The Supreme Court Ruling on TADs

The Supreme Court Ruling on TADs


The Georgia Supreme Court in an unanimous decision recently ruled the use of school tax revenue for purposes other than education is not allowed under the Georgia Constitution. The case was argued by Attorney John Woodham who successfully fought to prevent school tax revenue from being used to fund the Beltline Tax Allocation District.

Tax Allocation Districts or TADs are areas designated as underdeveloped or rundown and require a commitment of property tax revenue to jumpstart development. There are 13 TADs in Fulton County and the City of Atlanta. In most of these TADs, Fulton County, the City of Atlanta, and one or the other of the Fulton Board of Education or the Atlanta Public Schools commit their share of any growth in tax revenue generated in the designated area to the TAD authority.

In 2007, $30M ($29,825,105.64) of Fulton County and City of Atlanta School Boards tax revenue was slated to go to 13 TADs. As a Constitutional Officer of the State of Georgia, I am obligated to follow the simple language of the Court. Consequently, all School tax revenue, which, in the past, the Tax Commissioner's Office forwarded to TADs is now sent to the School Boards. If the School Boards feel obligated to continue to give tax revenue to TADs, they are free to do so.

Tax payers are generally unaware that over 50% of the funding for TADs comes from taxes thought to be going to educate children. There is public disclosure of how much money each School Board wants every year, but there is no annual public disclosure of the amount diverted to fund development. The drafters of the Georgia Constitution felt the education of our children was so important they prohibited the use of school revenues for purposes other than education.

Not a month goes by without us hearing of how cash strapped the schools are. TADs may be contributing to this shortfall. At the same time we hear:

  1. Our schools are understaffed and our teachers underpaid;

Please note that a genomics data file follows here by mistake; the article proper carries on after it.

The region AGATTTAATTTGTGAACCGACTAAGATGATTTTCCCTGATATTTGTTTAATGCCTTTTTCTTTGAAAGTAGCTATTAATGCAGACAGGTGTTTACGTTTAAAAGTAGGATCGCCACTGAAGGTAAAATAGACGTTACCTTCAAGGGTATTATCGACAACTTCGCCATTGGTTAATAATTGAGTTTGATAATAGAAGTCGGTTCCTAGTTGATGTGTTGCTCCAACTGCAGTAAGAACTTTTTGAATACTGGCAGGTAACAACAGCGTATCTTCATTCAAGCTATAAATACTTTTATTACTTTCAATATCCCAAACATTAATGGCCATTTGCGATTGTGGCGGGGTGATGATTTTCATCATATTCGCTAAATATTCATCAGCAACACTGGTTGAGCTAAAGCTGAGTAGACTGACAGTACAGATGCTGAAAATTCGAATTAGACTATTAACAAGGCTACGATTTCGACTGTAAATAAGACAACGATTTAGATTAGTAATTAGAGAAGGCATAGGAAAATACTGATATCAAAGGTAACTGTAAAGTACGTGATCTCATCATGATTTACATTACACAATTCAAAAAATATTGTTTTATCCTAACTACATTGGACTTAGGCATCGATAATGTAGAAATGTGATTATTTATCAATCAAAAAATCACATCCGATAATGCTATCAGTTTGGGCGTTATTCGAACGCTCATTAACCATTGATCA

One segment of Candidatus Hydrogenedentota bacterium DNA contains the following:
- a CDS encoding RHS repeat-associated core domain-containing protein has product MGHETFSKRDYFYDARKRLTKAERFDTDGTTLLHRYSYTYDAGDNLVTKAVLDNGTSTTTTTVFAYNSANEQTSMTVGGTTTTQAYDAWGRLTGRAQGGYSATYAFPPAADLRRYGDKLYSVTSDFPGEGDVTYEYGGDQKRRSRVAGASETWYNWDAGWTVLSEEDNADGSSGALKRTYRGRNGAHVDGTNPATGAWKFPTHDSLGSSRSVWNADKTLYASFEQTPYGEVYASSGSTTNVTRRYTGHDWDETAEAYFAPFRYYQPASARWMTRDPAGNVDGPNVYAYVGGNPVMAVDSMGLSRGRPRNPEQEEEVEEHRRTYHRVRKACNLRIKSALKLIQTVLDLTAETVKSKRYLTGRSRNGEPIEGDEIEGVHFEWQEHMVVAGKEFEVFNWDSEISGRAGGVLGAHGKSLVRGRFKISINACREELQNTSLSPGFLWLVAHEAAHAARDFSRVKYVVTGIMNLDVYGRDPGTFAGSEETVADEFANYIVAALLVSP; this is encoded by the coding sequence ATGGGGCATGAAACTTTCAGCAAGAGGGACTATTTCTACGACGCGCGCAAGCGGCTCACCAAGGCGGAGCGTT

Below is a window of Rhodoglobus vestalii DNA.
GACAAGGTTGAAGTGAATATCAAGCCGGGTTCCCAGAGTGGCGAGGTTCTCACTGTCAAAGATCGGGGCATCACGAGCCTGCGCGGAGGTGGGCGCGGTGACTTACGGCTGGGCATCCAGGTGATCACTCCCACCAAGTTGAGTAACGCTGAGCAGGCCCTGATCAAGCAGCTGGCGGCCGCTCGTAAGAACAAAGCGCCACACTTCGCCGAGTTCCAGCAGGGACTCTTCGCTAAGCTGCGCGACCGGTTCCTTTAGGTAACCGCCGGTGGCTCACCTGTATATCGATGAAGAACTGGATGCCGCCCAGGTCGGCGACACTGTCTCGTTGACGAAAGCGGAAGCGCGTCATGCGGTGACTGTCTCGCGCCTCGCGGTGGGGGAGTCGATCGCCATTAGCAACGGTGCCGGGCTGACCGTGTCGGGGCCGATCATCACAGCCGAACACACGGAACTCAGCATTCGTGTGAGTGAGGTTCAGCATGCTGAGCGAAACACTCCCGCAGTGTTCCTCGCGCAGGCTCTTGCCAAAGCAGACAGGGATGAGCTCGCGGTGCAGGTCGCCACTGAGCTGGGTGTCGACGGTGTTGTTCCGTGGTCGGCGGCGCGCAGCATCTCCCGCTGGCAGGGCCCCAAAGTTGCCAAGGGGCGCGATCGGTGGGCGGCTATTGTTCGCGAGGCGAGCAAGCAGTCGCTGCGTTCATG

2. We hear stories of teachers having to buy supplies for their classrooms out of their own pockets;

  3. In 2007, college bound seniors ranked fourth from the bottom on a national scale for SAT scores;

  4. There is a shortage of books for students. Late fall of 2007 I intervened on behalf of a Fulton County student frustrated because his teacher, his principal, and parents were unable to get pre-calculus text books for his class;

  5. Georgia students lose when courses are eliminated and options disappear. Music, Phys. Ed. and Art have been taken off some schools' curriculum.

  6. Public schools are losing favor to charter schools and private schools, while children of parents without alternatives to public school sink deeper and deeper into an educational abyss.

The Georgia Constitution is clear on the use of school funds. My position is also quite clear on this issue. I will follow the ruling of the Georgia Supreme Court and no longer willingly forward school tax revenue to TADs. I expect there will be court action, some of it hostile, to compel me to do so. Like most of you, I believe property development is vital to the economy and our quality of life, but like the Georgia Constitution I believe it is of greater importance to develop our children especially when it comes to using money we as citizens earmarked for that purpose. Because when it comes to your money, tax matters.